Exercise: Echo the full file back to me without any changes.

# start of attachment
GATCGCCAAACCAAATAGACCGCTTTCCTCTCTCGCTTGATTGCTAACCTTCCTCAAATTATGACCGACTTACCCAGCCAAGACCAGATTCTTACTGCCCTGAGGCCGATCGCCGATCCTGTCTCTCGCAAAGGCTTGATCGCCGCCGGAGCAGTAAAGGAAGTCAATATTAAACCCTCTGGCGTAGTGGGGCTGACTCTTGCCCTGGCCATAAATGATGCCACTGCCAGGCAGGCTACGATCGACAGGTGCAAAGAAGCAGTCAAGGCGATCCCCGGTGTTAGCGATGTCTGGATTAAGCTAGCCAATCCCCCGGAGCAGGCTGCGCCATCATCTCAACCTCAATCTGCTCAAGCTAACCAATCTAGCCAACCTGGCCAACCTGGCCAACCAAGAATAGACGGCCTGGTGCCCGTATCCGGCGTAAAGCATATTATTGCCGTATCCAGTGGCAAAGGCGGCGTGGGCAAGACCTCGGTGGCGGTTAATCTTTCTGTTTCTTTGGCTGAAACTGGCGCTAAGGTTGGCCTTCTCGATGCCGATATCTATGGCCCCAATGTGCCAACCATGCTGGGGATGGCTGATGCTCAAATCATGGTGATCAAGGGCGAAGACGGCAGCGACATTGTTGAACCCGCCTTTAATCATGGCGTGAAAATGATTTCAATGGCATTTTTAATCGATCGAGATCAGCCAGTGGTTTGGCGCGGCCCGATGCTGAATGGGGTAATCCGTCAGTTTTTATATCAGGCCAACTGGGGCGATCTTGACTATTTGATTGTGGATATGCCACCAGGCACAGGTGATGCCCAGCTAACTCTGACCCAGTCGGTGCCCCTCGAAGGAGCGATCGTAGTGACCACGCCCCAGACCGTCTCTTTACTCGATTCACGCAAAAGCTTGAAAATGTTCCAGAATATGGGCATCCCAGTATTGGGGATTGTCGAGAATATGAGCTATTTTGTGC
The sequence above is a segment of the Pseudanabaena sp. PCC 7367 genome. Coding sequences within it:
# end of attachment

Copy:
GATCGCCAAACCAAATAGACCGCTTTCCTCTCTCGCTTGATTGCTAACCTTCCTCAAATTATGACCGACTTACCCAGCCAAGACCAGATTCTTACTGCCCTGAGGCCGATCGCCGATCCTGTCTCTCGCAAAGGCTTGATCGCCGCCGGAGCAGTAAAGGAAGTCAATATTAAACCCTCTGGCGTAGTGGGGCTGACTCTTGCCCTGGCCATAAATGATGCCACTGCCAGGCAGGCTACGATCGACAGGTGCAAAGAAGCAGTCAAGGCGATCCCCGGTGTTAGCGATGTCTGGATTAAGCTAGCCAATCCCCCGGAGCAGGCTGCGCCATCATCTCAACCTCAATCTGCTCAAGCTAACCAATCTAGCCAACCTGGCCAACCTGGCCAACCAAGAATAGACGGCCTGGTGCCCGTATCCGGCGTAAAGCATATTATTGCCGTATCCAGTGGCAAAGGCGGCGTGGGCAAGACCTCGGTGGCGGTTAATCTTTCTGTTTCTTTGGCTGAAACTGGCGCTAAGGTTGGCCTTCTCGATGCCGATATCTATGGCCCCAATGTGCCAACCATGCTGGGGATGGCTGATGCTCAAATCATGGTGATCAAGGGCGAAGACGGCAGCGACATTGTTGAACCCGCCTTTAATCATGGCGTGAAAATGATTTCAATGGCATTTTTAATCGATCGAGATCAGCCAGTGGTTTGGCGCGGCCCGATGCTGAATGGGGTAATCCGTCAGTTTTTATATCAGGCCAACTGGGGCGATCTTGACTATTTGATTGTGGATATGCCACCAGGCACAGGTGATGCCCAGCTAACTCTGACCCAGTCGGTGCCCCTCGAAGGAGCGATCGTAGTGACCACGCCCCAGACCGTCTCTTTACTCGATTCACGCAAAAGCTTGAAAATGTTCCAGAATATGGGCATCCCAGTATTGGGGATTGTCGAGAATATGAGCTATTTTGTGC
The sequence above is a segment of the Pseudanabaena sp. PCC 7367 genome. Coding sequences within it: